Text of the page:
Room for improvement for our Ashfield’s ailing markets

NMAC10-3031-1''Sutton Market Stalls
NMAC10-3031-1''Sutton Market Stalls

COUNCILLORS are set to consider a range of recommendations about how to revive the fortunes of Ashfield’s ailing markets following discussions between market traders, council members and council officers.

Poor signage, empty stalls and a lack of promotion of the markets are just some of the areas highlighted as needing improvement if the district’s markets are going to survive.

Ashfield District Counci’s Scruntiny Panel B has been conducting a review of the markets in Sutton, Kirkby and Hucknall, and has put together an approved list of recommendations for the Cabinet to consider.

Market traders packed out the committee room at last week’s panel meeting to express their views on the state of the markets and discuss what needs to be done.

The need for better signage, pointing shoppers in the direction of a market, was agreed to be very important, with promotion and advertising also key to ensuring long-term viability.

Recommendations were put forward for better use of social networking sites and the council’s website to let people know what the markets have to offer.

Event management initiatives to organise seasonal, cultural and community activities were also discussed as being something to help increase footfall.

A trader from Sutton’s outdoor market told the meeting: “We have got to have an event every weekend or every month - something has got to be happening because it’s dying on its feet.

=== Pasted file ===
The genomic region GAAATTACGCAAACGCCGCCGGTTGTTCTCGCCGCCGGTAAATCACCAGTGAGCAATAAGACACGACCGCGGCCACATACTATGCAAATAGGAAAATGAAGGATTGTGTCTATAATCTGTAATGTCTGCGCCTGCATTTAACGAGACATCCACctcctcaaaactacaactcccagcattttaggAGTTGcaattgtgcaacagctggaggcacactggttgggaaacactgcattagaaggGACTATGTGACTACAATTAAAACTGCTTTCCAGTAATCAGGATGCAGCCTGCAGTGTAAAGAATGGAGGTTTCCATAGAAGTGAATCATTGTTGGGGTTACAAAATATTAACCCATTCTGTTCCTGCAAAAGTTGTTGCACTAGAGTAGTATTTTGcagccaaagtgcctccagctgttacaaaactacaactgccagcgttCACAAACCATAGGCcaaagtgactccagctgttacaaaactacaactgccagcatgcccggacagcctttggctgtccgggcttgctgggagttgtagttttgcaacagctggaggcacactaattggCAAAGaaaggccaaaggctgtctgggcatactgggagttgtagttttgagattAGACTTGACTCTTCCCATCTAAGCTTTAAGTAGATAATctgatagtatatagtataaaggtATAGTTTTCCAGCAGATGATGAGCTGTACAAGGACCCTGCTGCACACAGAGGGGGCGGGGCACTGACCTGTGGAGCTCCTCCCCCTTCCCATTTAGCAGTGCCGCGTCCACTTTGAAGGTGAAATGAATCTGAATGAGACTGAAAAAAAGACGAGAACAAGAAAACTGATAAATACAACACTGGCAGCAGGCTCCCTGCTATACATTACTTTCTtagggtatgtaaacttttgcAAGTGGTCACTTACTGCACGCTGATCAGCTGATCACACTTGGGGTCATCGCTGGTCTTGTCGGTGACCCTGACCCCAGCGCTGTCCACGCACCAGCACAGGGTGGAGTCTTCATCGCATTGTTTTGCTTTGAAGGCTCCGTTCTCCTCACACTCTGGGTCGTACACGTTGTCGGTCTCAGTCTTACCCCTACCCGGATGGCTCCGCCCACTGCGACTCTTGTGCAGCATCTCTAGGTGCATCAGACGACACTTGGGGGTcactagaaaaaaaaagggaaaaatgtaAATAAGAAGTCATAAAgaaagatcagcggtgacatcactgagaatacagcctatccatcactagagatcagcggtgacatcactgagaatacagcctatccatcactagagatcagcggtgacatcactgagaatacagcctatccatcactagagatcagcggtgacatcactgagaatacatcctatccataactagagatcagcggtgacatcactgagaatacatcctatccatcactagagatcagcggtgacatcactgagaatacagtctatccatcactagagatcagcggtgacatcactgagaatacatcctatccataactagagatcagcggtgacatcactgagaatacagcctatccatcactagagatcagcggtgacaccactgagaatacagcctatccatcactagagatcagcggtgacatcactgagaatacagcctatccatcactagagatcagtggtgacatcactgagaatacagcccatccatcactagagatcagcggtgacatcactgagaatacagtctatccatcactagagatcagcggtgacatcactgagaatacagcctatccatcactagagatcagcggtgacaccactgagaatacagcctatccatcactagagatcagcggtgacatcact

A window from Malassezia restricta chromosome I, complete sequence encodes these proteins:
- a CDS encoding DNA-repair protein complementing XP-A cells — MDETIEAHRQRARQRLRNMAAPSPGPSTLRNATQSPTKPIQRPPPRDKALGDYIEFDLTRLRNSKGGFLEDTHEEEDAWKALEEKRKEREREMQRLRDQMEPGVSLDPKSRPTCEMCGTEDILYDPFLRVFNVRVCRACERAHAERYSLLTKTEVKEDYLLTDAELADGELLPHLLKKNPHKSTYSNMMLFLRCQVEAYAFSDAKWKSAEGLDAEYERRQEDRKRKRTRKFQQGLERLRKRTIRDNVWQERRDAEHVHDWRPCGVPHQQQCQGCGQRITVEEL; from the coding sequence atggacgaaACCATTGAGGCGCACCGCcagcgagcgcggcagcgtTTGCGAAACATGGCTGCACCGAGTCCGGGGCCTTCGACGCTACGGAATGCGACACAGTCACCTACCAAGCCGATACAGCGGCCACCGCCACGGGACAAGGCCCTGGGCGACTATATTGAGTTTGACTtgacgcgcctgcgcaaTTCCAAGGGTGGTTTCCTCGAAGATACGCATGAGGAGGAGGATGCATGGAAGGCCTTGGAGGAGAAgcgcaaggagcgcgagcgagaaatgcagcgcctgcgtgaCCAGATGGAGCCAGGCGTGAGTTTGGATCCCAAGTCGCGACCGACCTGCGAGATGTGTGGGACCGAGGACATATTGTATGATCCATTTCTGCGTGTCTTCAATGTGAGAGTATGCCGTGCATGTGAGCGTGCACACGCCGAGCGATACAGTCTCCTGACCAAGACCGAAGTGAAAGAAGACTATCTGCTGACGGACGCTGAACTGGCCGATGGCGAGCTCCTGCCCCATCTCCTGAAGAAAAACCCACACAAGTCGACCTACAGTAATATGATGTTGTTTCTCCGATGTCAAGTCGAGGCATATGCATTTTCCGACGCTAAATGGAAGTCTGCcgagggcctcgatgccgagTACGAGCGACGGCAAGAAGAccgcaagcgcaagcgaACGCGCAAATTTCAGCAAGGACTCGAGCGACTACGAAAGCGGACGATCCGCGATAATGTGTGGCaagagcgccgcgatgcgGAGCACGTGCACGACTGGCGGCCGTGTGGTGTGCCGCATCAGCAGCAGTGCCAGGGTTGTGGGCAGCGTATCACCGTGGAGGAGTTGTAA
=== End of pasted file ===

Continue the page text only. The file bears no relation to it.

“There’s less and less stalls on there at the moment.”

The importance of filling empty stalls was labelled as a priority by market traders.

They said that the inflexibility of the current market manager structure means that it is difficult for potential stallholders to negotiate short-term rents or discounted rates - both suggested as ways of reducing the number of vacant stalls short-term.

Stallholders said that the market manager needs to have more power to make day-to-day decisions without having to seek permission from several layers of management first, by which time an opportunity has usually passed.

One trader said that they need a market manager who knows what he is doing, who has a budget that he knows how to use and who will thrive on that authority.

Another trader commented that the appearance of the markets - with regard to empty stalls and maintenance issues - affects their trade.

“For the amount of money we pay each week we expect a return and we are not getting the service,” he said.

Other recommendations that will be put forward for the cabinet to consider include strengthening the existing Market Traders Consultative Committee and to look into the possibility of holding council-run car boot sales.

A council spokesman said that the scrutiny review of markets was carried out following concerns from members and local people about future of markets in the current economic climate.

He said that the panel has spoken directly to traders and members have visited the district’s markets to identify current problems and consider possible solutions.

“Members of the panel have concluded that they considered markets to still be an important part of Ashfield and have a unique value in that

they can create a specific identity for a town by generating a vibrant environment,” he said.

“Successful markets can also increase the footfall in the town, which in turn can boost retail figures for neighbouring shops.”

The markets report will be discussed by the cabinet on 13th February.